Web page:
The American black bear is a medium-sized bear native to North America. It´s scientific name used to be Euarctos americanus, but it´s current scientific name is Ursus americanus.
The American black bear is smaller than the other bears present in North America. It is an adaptable species that can be found in many different parts of North America and in varying habitat types, where its omnivore and opportunistic eating habits help it make the most of available resources. The standard habitat for the American black bear is forest, but it will leave the forest if necessary to find food.
Unlike many other bear species, the American black bear is not considered endangered.
There are 16 subspecies of American black bear.
|Scientific name||Common English name||Information|
|Ursus americanus altifrontalis||Olympic black bear||Lives along Noth America´s Pacific Northwest coast, from central British Columbia in Canada through northern California in the United States.|
The populations found the furthest inland live in British Columiba and in northern Idaho, U.S.
|Ursus americanus amblyceps||New Mexico black bear||Lives in:|
– New Mexico
– Texas (western part)
– Arizona (eastern part)
– Utah (south-eastern part)
– Mexico (northern part)
|Ursus americanus americanus||Eastern black bear||Lives from southern Alaska, through Canada and down to Maine and southern Texas in the US.|
It is comparatively common in Eastern Canada och the eastern United States, and can adapt to several habitat types.
Most specimens are black.
|Ursus americanus californiensis||California black bear||Lives in the mountains of southern California, north through the Central Valley to southern Orgeon.|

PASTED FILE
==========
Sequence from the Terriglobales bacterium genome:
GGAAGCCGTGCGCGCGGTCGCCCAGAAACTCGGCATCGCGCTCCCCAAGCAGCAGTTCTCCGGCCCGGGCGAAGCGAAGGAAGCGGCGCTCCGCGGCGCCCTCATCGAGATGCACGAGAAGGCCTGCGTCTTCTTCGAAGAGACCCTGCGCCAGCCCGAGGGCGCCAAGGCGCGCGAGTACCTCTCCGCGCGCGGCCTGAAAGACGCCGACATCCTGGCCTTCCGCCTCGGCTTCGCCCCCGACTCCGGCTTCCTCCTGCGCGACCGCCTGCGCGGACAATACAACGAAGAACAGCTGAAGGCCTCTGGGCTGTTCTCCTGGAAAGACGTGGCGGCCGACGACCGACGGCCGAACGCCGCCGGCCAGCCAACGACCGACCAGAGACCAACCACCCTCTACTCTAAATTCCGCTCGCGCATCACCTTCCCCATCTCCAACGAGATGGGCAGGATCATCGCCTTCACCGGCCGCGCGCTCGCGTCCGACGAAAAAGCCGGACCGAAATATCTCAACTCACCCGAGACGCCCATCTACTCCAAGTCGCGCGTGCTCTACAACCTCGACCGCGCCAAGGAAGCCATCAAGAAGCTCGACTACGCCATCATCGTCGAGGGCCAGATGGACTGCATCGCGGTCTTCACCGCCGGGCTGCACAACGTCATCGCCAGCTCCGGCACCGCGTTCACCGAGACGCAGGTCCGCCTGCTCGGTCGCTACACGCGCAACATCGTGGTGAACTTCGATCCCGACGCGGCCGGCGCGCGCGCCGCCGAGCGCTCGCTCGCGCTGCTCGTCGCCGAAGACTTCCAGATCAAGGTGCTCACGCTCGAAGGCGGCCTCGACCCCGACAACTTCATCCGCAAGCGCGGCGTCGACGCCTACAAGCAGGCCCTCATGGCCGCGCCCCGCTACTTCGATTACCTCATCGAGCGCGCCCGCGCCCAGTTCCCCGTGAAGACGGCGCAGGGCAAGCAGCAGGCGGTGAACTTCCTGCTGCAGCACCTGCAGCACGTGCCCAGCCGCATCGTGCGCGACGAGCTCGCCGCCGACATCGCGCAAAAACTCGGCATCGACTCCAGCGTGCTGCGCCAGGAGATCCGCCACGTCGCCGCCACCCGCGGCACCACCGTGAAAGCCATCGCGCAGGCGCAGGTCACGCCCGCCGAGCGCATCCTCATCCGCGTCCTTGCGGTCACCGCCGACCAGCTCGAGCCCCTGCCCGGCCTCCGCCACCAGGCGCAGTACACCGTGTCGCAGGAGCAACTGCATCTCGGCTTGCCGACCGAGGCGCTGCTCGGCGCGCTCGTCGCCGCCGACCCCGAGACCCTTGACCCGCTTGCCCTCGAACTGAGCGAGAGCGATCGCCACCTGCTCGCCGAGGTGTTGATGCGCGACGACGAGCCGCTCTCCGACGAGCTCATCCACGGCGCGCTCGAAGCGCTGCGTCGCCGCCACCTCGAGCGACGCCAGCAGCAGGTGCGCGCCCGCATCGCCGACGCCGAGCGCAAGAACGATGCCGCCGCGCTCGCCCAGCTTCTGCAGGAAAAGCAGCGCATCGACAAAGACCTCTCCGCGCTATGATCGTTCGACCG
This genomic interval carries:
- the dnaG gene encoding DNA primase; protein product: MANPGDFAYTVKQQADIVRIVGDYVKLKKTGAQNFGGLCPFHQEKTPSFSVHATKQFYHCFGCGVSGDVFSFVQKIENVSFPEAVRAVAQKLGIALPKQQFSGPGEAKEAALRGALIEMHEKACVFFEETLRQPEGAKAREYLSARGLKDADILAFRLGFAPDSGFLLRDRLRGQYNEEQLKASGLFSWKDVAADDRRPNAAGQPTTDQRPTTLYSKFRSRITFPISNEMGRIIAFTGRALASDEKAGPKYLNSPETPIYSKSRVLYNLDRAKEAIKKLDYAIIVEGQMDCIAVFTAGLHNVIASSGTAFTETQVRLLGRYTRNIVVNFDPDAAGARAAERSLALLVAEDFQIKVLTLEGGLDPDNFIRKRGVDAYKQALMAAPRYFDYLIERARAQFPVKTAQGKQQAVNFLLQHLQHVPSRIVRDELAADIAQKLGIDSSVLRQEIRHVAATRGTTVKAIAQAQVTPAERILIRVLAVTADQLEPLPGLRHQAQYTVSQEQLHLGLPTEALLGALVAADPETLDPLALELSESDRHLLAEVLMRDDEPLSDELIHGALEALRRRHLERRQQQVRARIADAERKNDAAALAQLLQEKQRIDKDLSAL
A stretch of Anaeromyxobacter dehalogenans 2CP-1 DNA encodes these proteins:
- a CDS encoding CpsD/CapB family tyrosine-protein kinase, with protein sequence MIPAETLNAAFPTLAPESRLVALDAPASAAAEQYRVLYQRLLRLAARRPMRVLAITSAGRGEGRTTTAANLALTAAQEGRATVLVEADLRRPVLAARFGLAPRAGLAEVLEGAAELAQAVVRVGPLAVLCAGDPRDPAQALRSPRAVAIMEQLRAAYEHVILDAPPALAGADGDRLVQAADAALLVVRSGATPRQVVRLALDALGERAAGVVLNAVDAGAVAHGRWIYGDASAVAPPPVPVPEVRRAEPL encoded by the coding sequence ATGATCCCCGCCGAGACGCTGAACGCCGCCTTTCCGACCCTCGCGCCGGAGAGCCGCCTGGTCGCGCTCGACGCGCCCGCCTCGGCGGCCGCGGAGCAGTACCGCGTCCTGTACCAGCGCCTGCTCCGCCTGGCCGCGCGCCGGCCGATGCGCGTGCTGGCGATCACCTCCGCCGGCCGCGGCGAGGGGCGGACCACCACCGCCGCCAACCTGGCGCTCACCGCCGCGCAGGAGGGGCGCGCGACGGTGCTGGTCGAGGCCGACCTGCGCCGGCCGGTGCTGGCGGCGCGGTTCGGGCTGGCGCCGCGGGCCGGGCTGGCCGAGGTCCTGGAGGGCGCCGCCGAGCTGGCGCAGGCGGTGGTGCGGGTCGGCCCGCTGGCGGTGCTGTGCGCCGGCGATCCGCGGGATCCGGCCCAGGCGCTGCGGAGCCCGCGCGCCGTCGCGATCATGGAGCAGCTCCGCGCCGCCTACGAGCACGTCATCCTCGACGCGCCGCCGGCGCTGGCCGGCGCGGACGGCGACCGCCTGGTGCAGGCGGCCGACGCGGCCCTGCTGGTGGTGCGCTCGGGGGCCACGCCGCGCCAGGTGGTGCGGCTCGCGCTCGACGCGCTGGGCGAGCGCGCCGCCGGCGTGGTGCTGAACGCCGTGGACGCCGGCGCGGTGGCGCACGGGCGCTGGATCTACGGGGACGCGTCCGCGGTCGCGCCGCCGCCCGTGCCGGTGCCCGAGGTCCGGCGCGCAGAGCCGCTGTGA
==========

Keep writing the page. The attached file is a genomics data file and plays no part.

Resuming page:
Can adapt to various climates and habitats, including temperate forest and chaparral shurbland.
Most specimens are black, few are cinnamon.
|Ursus americanus carlottae||Haida Gwaii black bear|
Also known as Queen Charlotte Islands black bear
|Lives in Alaska and in the Haida Gwaii archipelago off the northern Pacific coast of Canada.|
Tends to grow bigger than its mainland counterparts.
|Ursus americanus cinnamomum||Cinnamon bear||Lives in the United States; in the states Colorado, Idaho, Montana (western part), Wyoming, Washington (eastern part), Oregon, and Utah (northeastern part).|
It is called Cinnamon bear because the fur is typically brown or reddish-brown.
|Ursus americanus emmonsii||Glacier bear||Lives in south-eastern Alaska.|
The fur is silvery-gray, with a blue luster on the flanks.
|Ursus americanus eremicus||East Mexican black bear||Lives in north-eastern Mexico and Texas, United States.|
Strongly associated wit hthe Big Bend National Park and US/Mexican desert border areas.
|Ursus americanus floridanus||Florida black bear||Lives in the United States; in the states Florida, Georgia (southern part), Alabama, and Mississippi (not in the southernmost part).|
Most of the bear i black, but the nose is brown and many individuals have a white blaze on the chest.
|Ursus americanus hamiltoni||Newfoundland black bear||Lives in Newfoundland, Canada.|
Tends to grow larger than its mainland counterparts.
|Ursus americanus kermodei||Kermode bear||Lives along the central coast of British Columbia, Canada.|
Approximately 90% of the population looks like normal black bears, but the remaining 10% or so sports white or cream-colored coats caused by a recessive gene. These unusual individuals are known as Spirit bears.
|Ursus americanus luteolus||Louisiana black bear||Lives in Lousiana, eastern Texas, and southern Mississippi|
|Ursus americanus machetes||West Mexican black bear||Lives in north-central Mexico|
|Ursus americanus perniger||Kenai black bear||Lives at the Kenai Peninsula in Alaska|
|Ursus americanus pugnax||Dall Island black bear||Lives at Dall Island in Alaska´s Alexander Archipelago|
|Ursus americanus vancouveri||Vancouver Island black bear||Lives on Vancouver Island in British Columbia, Canada|